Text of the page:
I love walking, and sidewalks.
Walking is a carbon-free method of transport that allows you to move wherever you want with the most mobility possible. The additional health benefits are welcomed as well, as those living in walkable neighborhoods are on average 6 pounds lighter than those living in more vehicle dependent places. These are just some of the reasons I love walking.
I also really love sidewalks. It is amazing what little things can be done to make a sidewalk seem more appealing to pedestrians. A while ago, I came across an interesting article on The Importance of On-Street Parking by Steve Mouzon of Original Green. I was skeptical at first, as I believe most trends point us away from cars, and an effective way to do that is to take away parking. What are the points of on-street parking if the increase in vehicle use may cause more congestion?
Well, the interesting thing is that the effects may be psychological or subconscious for pedestrians. The article had interesting points: both innate and obvious, that really reinforces the argument for on-street parking.
Here are the article’s highlights and reasons why on-street parking is essential:
Commercial Parking Lots
- Having parking lots in front will create unfriendly setback from the sidewalk to the store. Parking on the side creates “snaggle tooth” interference to the walking experience. Parking in the rear changes the priority of the main entrance from the front to the back. Thus parking lots in general are a detriment to walkers.
- Without on-street parking, drive ways get longer and wider. They cause heat sinks that make it uncomfortable for pedestrians, as well as increase the probably of getting hit by a car backing out.
- Giant parking structures are boring, ugly, and scary structures to walk by, and pedestrians will flee.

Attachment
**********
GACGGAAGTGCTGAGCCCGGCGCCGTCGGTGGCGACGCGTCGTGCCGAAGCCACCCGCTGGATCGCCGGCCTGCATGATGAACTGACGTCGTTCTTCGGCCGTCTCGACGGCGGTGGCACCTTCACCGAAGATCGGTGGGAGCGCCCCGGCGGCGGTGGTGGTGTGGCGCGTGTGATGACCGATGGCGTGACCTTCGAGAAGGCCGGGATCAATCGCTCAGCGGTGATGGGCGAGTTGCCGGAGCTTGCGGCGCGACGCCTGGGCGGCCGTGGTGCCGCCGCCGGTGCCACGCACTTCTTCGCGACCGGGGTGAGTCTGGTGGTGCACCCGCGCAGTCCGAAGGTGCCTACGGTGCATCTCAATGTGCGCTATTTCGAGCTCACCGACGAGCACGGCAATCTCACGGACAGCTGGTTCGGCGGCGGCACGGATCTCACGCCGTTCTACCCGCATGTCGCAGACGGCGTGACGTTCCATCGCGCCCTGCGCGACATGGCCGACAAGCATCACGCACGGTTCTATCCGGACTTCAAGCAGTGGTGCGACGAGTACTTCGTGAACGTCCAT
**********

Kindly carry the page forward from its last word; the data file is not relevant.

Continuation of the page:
- These are solutions to the parking decks, by having small shops “line” or wrap around the parking decks. You may also do so with office spaces on higher floors.
The Pedestrian Shield
- On-street parking allows the pedestrian to feel safer, when there’s a car separating the walker from traveling automobiles.
- On-street making means a lot of business for retail stores along the street front, with people willing to travel further along a more stimulating main street.
As the move towards a more pedestrian and transit-oriented society continues, what is to become the fate of the automobile? I don’t believe that the car will ever disappear, but alternatives to cars are encouraged. Yet, car culture has brought about its own impact in the urban cityscape, with benefits as well as negatives, some definitely more inherent than others.
I love sidewalks, imagining the tall trees and street lights that populate a thriving one. Wide sidewalks with benches, flower pots, and kids playing hot scotch on the side. As I think about it now, I do feel that having a car parked on the side does give me an added sense of security, in case a vechicle flies out of control, swirling around and exploding down the street.
Found a bear in a van, which is made possible by on-street parking.
Well, maybe not if the car is exploding.